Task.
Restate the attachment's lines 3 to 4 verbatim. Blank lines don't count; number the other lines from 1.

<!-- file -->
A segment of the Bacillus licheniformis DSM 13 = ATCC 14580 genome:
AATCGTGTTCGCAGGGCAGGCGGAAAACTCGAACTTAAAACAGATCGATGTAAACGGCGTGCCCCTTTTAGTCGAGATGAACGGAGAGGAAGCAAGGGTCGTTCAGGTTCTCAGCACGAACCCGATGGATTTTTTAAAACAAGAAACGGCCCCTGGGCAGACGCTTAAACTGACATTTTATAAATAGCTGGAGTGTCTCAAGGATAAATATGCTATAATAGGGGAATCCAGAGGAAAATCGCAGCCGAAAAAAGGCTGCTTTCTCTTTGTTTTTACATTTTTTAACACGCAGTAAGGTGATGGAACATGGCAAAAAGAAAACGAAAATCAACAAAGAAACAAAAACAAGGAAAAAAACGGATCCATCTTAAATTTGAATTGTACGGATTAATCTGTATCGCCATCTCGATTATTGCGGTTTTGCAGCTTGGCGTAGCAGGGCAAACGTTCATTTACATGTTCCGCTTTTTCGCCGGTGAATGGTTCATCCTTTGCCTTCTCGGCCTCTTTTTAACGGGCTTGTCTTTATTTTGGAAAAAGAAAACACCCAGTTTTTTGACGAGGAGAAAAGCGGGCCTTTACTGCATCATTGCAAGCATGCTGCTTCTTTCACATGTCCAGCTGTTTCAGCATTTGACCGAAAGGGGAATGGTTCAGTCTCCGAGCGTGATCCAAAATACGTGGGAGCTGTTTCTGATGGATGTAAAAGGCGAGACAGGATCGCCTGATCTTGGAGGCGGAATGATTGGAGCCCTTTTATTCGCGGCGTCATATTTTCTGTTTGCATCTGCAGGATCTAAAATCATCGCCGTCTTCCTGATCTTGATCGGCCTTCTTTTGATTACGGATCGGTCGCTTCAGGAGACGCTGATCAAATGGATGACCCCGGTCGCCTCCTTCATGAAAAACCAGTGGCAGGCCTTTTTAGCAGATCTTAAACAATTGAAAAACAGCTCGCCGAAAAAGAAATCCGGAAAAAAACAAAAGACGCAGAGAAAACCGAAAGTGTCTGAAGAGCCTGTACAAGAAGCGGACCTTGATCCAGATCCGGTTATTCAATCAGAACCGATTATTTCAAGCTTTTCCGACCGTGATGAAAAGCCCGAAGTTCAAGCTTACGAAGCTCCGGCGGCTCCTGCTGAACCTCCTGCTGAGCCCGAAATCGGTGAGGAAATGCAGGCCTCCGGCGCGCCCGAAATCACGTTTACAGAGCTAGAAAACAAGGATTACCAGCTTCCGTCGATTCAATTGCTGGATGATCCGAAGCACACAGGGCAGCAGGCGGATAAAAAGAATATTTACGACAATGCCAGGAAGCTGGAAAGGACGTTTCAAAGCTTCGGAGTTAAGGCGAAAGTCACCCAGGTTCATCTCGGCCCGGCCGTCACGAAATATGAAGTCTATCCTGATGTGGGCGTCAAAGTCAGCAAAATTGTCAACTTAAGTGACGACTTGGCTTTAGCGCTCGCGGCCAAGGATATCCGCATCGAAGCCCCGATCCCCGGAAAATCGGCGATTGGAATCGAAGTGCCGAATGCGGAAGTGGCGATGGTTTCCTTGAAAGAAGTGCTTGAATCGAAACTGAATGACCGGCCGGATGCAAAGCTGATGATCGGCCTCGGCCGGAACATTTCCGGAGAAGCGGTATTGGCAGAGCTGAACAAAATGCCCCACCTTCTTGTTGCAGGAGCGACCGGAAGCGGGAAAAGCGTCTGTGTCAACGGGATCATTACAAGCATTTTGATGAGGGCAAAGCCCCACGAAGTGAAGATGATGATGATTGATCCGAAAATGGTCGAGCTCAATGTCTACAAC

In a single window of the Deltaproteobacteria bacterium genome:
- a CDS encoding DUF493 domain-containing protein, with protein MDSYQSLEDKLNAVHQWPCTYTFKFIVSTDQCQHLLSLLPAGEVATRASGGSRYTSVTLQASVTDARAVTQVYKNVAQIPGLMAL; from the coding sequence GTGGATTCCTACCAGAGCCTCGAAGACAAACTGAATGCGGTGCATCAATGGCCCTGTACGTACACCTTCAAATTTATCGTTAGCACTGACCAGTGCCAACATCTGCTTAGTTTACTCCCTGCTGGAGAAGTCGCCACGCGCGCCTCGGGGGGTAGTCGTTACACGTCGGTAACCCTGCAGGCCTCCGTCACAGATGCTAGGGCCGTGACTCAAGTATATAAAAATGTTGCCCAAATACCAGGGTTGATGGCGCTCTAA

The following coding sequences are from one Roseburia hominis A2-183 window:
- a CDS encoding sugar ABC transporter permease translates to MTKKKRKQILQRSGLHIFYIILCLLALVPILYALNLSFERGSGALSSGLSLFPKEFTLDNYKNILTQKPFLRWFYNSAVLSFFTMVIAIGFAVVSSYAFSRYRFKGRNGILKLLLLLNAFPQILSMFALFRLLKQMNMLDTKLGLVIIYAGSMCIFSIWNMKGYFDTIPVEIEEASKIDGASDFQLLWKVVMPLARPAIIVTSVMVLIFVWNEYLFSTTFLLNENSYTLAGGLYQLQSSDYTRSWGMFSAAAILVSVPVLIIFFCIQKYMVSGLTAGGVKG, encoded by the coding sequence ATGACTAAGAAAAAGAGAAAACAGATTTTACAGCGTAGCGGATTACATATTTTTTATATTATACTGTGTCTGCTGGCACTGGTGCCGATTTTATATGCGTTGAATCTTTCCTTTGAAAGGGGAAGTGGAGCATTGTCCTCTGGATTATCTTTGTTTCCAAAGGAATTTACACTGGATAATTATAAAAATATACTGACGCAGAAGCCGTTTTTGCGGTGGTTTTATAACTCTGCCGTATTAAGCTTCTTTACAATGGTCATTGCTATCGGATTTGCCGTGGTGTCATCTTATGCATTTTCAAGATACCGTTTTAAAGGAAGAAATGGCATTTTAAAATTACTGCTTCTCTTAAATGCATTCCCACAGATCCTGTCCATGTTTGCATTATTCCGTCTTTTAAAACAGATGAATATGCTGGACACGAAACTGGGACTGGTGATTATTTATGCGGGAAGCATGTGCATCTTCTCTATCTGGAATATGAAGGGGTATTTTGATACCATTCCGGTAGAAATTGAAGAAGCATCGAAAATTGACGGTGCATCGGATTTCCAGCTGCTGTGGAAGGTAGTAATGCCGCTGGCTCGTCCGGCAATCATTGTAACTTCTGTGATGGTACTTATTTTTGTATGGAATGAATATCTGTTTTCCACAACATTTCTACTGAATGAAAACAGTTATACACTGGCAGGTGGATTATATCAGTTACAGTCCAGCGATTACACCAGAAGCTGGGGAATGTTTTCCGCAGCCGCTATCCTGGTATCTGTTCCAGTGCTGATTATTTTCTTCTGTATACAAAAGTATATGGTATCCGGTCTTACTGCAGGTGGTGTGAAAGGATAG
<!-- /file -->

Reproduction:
In a single window of the Deltaproteobacteria bacterium genome:
- a CDS encoding DUF493 domain-containing protein, with protein MDSYQSLEDKLNAVHQWPCTYTFKFIVSTDQCQHLLSLLPAGEVATRASGGSRYTSVTLQASVTDARAVTQVYKNVAQIPGLMAL; from the coding sequence GTGGATTCCTACCAGAGCCTCGAAGACAAACTGAATGCGGTGCATCAATGGCCCTGTACGTACACCTTCAAATTTATCGTTAGCACTGACCAGTGCCAACATCTGCTTAGTTTACTCCCTGCTGGAGAAGTCGCCACGCGCGCCTCGGGGGGTAGTCGTTACACGTCGGTAACCCTGCAGGCCTCCGTCACAGATGCTAGGGCCGTGACTCAAGTATATAAAAATGTTGCCCAAATACCAGGGTTGATGGCGCTCTAA